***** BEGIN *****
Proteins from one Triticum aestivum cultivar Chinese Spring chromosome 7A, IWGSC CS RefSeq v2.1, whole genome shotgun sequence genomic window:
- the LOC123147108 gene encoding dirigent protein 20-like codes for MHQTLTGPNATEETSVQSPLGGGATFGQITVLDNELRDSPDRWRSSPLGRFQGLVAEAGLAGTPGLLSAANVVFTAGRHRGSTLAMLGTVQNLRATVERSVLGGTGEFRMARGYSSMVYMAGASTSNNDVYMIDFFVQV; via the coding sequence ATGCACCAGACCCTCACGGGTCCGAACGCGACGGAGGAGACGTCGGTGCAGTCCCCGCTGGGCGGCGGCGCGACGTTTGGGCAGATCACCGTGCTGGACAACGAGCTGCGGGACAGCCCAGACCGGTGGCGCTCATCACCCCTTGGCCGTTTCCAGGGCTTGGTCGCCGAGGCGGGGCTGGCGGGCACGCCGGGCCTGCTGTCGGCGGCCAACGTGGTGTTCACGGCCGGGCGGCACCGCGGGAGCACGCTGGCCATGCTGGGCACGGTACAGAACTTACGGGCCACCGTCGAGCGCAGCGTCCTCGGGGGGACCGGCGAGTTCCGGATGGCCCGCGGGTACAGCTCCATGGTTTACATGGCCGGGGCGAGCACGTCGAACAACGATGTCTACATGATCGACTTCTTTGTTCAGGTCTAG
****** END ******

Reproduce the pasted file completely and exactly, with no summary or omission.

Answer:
Proteins from one Triticum aestivum cultivar Chinese Spring chromosome 7A, IWGSC CS RefSeq v2.1, whole genome shotgun sequence genomic window:
- the LOC123147108 gene encoding dirigent protein 20-like codes for MHQTLTGPNATEETSVQSPLGGGATFGQITVLDNELRDSPDRWRSSPLGRFQGLVAEAGLAGTPGLLSAANVVFTAGRHRGSTLAMLGTVQNLRATVERSVLGGTGEFRMARGYSSMVYMAGASTSNNDVYMIDFFVQV; via the coding sequence ATGCACCAGACCCTCACGGGTCCGAACGCGACGGAGGAGACGTCGGTGCAGTCCCCGCTGGGCGGCGGCGCGACGTTTGGGCAGATCACCGTGCTGGACAACGAGCTGCGGGACAGCCCAGACCGGTGGCGCTCATCACCCCTTGGCCGTTTCCAGGGCTTGGTCGCCGAGGCGGGGCTGGCGGGCACGCCGGGCCTGCTGTCGGCGGCCAACGTGGTGTTCACGGCCGGGCGGCACCGCGGGAGCACGCTGGCCATGCTGGGCACGGTACAGAACTTACGGGCCACCGTCGAGCGCAGCGTCCTCGGGGGGACCGGCGAGTTCCGGATGGCCCGCGGGTACAGCTCCATGGTTTACATGGCCGGGGCGAGCACGTCGAACAACGATGTCTACATGATCGACTTCTTTGTTCAGGTCTAG